The recent slide in Greek-Turkish relations due to the Turkish-Libyan MOU over the delimitation of their respective EEZ in the region South-West of Turkey and North-East of Libya (encroaching directly on the non-declared Greek EEZ South-East of the Dodecanese islands and East-South of Crete) has brought to the surface constant Greek appeals for international support to face the resulting situation.
In the October E.U. Summit, the Heads of State and Government of the EU “27” provided interesting such support, that the Greek Government considered as quite a diplomatic success. But texts are texts, to be read and discussed. So, let’s go at point 19 of the European Summit Conclusions, one of the 7 points under “Other Items” (the main topic of the Conclusions was Climate Change – dealt with at points 1 to 11, the balance dedicated to the Multiannual Financial Framework, meaning the EU Budget). Here is the relevant text: “19 […] The Turkey-Libya Memorandum of Understanding on the delimitation of maritime jurisdictions in the Mediterranean Sea infringes upon the sovereign rights of third States, does not comply with the Law of the Sea and cannot produce any legal consequences for third States. The European Council unequivocally reaffirms its solidarity with Greece and Cyprus regarding these actions by Turkey”.
Strong language, indeed. But … language. Legal/diplomatic language can lead to sanctions. Or at least at “measures” purporting to be sanctions. Such was the case for Turkey’s earlier drilling activities in the Cyprus EEZ. Reference to which was made also at the same point 19 of the E.C. Conclusions. To wit: “19. The European Council recalls its previous conclusions on Turkey of 22 March and 20 June. It reconfirms its conclusions of 17-18 October concerning Turkey’s illegal drilling activities in Cyprus’ Exclusive Economic Zone”. Sanctions or measures (“restrictive measures targeting natural and legal persons responsible for or engaged in illegal drilling activity”) or whatever were decided – but implementation has been quite light-handed for the time being.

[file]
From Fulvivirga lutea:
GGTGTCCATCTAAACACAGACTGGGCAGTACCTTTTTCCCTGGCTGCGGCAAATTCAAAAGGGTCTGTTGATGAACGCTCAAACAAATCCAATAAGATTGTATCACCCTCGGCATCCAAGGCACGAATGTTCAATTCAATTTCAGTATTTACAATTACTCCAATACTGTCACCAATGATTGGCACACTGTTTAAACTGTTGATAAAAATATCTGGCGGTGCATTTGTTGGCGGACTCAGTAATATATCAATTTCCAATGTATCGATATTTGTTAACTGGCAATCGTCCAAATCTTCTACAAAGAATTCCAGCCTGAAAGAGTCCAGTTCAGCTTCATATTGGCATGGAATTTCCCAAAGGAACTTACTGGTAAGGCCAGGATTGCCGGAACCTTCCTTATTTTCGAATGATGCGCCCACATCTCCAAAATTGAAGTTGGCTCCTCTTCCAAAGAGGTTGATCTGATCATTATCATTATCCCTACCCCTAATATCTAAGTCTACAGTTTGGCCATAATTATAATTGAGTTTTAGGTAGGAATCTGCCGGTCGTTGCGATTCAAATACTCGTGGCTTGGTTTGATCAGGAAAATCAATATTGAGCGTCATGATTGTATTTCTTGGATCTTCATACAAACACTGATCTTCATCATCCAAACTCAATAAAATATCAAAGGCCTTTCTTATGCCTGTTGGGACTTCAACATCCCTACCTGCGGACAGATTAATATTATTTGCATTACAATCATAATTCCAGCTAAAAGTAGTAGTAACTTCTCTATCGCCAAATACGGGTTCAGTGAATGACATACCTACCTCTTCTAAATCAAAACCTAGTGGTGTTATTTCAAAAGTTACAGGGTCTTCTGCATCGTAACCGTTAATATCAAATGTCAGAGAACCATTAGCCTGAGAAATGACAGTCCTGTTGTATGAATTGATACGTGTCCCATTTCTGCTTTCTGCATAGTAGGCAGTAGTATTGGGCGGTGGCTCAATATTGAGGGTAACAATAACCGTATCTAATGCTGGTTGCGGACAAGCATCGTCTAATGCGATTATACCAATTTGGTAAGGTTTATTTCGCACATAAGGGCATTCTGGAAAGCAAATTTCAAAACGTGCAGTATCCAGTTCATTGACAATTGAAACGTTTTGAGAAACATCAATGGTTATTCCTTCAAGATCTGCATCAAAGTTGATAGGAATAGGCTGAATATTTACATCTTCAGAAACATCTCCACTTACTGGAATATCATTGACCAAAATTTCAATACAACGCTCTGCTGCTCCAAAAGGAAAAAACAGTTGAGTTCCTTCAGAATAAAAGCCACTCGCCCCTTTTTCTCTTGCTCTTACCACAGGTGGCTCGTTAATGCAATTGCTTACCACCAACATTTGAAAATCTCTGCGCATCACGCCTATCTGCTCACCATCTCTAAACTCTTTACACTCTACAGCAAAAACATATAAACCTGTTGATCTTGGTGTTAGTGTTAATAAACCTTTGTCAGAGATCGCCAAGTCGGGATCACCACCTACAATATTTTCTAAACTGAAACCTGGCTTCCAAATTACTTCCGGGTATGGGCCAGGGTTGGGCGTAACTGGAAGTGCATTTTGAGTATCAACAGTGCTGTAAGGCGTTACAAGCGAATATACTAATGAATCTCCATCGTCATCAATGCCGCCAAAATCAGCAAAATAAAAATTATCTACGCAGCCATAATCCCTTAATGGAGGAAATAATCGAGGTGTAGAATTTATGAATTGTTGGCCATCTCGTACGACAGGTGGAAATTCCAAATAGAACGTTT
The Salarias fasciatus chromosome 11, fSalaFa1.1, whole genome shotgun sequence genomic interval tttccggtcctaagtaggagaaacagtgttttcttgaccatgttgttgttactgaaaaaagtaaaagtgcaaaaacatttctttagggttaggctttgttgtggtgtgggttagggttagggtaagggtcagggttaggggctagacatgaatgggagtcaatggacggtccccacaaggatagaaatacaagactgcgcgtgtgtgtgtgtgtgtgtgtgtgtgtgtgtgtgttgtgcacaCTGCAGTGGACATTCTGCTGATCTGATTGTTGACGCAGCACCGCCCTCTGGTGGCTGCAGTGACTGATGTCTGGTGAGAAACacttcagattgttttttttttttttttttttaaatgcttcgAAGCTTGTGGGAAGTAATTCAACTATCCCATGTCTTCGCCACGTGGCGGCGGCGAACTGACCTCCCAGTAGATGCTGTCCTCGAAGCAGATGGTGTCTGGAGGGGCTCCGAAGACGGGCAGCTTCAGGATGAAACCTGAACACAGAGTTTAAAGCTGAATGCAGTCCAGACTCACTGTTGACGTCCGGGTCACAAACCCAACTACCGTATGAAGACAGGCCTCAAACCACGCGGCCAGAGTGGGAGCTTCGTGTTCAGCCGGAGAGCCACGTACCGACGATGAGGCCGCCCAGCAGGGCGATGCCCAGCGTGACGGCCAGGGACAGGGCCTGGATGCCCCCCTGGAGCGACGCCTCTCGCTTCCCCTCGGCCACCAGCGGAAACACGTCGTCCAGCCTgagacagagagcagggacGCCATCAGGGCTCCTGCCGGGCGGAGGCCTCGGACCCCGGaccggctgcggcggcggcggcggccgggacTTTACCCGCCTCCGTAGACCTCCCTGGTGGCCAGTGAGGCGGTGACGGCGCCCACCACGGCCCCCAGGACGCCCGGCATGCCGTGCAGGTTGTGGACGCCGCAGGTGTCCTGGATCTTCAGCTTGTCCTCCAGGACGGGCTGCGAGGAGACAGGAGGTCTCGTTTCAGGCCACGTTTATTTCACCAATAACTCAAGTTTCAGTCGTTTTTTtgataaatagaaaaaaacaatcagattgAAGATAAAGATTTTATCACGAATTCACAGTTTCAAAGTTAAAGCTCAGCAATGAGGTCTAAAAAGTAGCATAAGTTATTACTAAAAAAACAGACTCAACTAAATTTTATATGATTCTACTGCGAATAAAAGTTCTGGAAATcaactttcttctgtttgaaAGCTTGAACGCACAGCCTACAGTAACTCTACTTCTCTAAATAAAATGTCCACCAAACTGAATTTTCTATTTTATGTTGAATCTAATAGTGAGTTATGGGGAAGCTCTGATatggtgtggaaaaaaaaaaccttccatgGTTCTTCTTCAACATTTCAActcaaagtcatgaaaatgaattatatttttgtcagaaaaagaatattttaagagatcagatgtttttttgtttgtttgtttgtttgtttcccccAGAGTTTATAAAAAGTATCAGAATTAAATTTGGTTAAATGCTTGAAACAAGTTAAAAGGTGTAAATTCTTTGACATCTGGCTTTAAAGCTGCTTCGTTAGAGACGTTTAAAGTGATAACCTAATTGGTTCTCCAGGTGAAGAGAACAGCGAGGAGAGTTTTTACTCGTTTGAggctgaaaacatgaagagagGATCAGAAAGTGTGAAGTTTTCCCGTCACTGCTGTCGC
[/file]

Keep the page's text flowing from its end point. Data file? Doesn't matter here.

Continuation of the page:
Conclusions is one front. Sanctions can be another. Positions taken on, or actions engaged in the field is quite a different matter. For the time being, naval chips – Italian and French- may be present at Cyprus EEZ where ENI and Total have interests at Block 2,3 ,8 and 9 (ENI) Block 11 (Total) and Block 6,7 (jointly); still ENI’s CEO Claudio Descalzi was recently on-record stating “if someone turns up with warships, I won’t drill wells”. Later information about the Italian moves has caused additional concern: the frigate Martinengo is reported to participate in joint excercises with the Turkish navy: awkward.
All this in Cyprus. What of the area South-East/East of Crete?
Too early to tell what will happen if Turkish activities are initiated in the field. Here, too, one would be well advised to distinguish seismic operations from underwater drilling; both concern EEZ aspects, the latter may be felt more as an aggression if viewed from a continental shelf angle. Early next year, or later on?